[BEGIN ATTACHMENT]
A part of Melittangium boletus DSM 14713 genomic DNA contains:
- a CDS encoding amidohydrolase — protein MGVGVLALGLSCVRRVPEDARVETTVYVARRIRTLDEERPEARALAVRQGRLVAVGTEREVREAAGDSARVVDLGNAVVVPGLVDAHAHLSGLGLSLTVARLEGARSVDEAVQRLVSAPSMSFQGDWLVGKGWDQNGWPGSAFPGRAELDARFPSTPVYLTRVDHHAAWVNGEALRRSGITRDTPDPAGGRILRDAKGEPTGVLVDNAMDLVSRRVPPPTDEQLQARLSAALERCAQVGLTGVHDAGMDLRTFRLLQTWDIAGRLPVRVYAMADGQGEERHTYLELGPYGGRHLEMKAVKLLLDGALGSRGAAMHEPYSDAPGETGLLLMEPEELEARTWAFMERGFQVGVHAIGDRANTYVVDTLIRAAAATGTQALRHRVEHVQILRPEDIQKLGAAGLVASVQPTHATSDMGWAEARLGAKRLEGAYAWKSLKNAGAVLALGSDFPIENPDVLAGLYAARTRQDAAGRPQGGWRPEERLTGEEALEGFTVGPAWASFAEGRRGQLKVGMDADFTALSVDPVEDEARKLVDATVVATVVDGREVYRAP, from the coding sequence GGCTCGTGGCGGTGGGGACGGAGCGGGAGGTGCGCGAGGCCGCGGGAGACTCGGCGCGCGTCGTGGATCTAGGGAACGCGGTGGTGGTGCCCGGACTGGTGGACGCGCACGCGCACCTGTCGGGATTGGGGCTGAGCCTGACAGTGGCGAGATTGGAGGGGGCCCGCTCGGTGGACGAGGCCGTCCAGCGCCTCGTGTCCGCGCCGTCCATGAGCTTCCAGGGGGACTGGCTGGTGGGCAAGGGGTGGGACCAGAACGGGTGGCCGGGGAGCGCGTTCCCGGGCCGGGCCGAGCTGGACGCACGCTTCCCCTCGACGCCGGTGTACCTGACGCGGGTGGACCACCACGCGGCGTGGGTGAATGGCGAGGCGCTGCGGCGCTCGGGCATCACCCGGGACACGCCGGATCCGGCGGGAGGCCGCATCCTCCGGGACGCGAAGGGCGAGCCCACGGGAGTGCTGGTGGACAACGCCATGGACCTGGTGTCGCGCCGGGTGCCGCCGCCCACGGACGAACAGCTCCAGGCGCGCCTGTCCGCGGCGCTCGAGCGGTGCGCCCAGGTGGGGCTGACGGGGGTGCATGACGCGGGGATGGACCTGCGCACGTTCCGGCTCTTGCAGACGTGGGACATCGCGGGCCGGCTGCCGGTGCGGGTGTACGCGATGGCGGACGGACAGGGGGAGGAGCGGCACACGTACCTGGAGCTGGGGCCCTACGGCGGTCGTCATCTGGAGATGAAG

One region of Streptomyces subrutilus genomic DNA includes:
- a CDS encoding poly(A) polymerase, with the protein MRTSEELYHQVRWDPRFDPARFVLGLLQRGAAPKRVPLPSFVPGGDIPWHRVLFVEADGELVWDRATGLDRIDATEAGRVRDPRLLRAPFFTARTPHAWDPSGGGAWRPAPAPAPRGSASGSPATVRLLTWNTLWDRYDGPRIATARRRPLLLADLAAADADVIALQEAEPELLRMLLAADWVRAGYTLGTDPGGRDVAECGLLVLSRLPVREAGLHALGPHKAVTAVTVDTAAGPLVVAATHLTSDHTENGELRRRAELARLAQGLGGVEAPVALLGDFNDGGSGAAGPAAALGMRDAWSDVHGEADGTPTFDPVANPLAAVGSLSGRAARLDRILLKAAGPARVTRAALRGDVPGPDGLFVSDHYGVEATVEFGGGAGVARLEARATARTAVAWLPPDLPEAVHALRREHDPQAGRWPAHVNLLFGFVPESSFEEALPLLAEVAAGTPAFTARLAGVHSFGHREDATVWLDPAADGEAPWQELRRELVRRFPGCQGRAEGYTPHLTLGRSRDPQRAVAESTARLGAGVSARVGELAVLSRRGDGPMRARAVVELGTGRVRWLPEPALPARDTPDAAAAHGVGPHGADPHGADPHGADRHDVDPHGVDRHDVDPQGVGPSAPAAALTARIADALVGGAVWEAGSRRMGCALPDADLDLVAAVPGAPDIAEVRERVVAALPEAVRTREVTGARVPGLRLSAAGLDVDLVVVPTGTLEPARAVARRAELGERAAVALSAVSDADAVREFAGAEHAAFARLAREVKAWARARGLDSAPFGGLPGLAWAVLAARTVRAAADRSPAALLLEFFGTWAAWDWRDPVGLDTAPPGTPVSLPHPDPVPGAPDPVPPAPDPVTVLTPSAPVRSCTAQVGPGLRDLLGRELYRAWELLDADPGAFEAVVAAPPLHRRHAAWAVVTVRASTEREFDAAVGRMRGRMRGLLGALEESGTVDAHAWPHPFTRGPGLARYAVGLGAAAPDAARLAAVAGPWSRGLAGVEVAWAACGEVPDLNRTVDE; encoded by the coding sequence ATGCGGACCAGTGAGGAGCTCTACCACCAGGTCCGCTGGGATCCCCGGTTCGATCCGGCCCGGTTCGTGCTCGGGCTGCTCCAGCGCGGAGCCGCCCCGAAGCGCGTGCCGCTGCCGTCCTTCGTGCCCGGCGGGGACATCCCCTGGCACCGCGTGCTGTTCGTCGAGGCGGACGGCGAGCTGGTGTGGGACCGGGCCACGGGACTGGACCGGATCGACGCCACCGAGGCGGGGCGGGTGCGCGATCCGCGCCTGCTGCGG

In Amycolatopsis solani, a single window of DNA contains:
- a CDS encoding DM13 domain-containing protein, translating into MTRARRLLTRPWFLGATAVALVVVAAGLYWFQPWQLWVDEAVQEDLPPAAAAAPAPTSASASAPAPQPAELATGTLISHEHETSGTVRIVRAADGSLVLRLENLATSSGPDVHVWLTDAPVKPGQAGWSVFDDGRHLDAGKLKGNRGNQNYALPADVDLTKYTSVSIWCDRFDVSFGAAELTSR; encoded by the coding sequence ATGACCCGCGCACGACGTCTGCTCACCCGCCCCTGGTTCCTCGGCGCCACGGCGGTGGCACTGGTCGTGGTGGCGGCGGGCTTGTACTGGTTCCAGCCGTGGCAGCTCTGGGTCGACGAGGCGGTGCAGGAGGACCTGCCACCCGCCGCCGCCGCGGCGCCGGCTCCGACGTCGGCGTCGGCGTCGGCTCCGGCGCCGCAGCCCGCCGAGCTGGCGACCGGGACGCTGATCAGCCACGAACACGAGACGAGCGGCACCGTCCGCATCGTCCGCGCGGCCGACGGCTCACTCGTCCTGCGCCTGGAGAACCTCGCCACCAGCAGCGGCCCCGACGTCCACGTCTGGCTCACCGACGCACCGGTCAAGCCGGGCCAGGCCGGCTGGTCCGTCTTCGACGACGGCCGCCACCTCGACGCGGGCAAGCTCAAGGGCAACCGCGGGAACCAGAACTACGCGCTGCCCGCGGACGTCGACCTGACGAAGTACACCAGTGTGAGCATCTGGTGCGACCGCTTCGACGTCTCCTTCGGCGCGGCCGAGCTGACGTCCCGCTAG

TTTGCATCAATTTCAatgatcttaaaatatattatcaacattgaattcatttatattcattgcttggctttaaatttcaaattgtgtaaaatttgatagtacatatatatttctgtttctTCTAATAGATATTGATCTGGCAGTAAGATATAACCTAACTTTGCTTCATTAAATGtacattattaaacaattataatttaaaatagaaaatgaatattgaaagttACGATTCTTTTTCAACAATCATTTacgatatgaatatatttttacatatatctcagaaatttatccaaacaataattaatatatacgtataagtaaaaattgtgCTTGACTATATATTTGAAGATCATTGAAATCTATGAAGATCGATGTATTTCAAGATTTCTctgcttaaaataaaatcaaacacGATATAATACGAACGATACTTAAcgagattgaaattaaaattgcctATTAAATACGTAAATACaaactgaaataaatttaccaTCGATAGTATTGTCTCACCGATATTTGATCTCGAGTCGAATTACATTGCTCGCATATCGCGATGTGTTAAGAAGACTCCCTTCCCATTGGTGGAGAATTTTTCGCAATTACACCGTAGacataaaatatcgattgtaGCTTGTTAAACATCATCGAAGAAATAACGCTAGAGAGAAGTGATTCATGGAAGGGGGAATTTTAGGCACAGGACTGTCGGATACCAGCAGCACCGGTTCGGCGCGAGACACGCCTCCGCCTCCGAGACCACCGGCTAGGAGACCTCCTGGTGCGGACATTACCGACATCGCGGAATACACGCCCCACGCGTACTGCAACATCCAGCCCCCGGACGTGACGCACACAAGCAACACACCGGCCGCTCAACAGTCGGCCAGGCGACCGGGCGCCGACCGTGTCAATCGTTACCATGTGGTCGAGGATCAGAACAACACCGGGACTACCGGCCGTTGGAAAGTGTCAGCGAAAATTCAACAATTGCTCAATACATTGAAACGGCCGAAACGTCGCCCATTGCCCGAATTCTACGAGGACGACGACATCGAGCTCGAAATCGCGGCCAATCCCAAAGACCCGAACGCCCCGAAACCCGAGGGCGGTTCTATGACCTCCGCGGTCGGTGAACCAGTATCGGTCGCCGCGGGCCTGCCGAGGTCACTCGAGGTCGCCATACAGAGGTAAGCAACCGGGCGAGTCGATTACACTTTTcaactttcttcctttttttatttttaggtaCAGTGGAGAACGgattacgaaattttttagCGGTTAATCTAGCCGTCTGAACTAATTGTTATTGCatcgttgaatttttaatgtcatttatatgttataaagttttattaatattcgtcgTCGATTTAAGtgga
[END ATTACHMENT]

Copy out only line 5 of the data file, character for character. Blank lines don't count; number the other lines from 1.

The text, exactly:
In Amycolatopsis solani, a single window of DNA contains: